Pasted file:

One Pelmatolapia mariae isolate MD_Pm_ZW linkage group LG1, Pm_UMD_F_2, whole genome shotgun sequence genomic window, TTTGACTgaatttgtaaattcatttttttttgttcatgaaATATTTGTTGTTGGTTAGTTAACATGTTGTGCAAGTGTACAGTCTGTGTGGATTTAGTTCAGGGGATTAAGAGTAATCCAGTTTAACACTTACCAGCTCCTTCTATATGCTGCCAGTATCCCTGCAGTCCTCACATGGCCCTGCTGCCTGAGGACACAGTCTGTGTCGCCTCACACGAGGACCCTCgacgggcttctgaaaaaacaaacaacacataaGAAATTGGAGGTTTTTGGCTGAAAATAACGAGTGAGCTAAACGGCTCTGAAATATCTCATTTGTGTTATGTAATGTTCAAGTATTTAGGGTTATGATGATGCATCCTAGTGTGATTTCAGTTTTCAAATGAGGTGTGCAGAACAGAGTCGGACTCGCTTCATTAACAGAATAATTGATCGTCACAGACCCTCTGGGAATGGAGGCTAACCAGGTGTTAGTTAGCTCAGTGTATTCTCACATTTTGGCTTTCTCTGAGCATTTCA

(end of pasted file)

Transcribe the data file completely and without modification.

One Pelmatolapia mariae isolate MD_Pm_ZW linkage group LG1, Pm_UMD_F_2, whole genome shotgun sequence genomic window, TTTGACTgaatttgtaaattcatttttttttgttcatgaaATATTTGTTGTTGGTTAGTTAACATGTTGTGCAAGTGTACAGTCTGTGTGGATTTAGTTCAGGGGATTAAGAGTAATCCAGTTTAACACTTACCAGCTCCTTCTATATGCTGCCAGTATCCCTGCAGTCCTCACATGGCCCTGCTGCCTGAGGACACAGTCTGTGTCGCCTCACACGAGGACCCTCgacgggcttctgaaaaaacaaacaacacataaGAAATTGGAGGTTTTTGGCTGAAAATAACGAGTGAGCTAAACGGCTCTGAAATATCTCATTTGTGTTATGTAATGTTCAAGTATTTAGGGTTATGATGATGCATCCTAGTGTGATTTCAGTTTTCAAATGAGGTGTGCAGAACAGAGTCGGACTCGCTTCATTAACAGAATAATTGATCGTCACAGACCCTCTGGGAATGGAGGCTAACCAGGTGTTAGTTAGCTCAGTGTATTCTCACATTTTGGCTTTCTCTGAGCATTTCA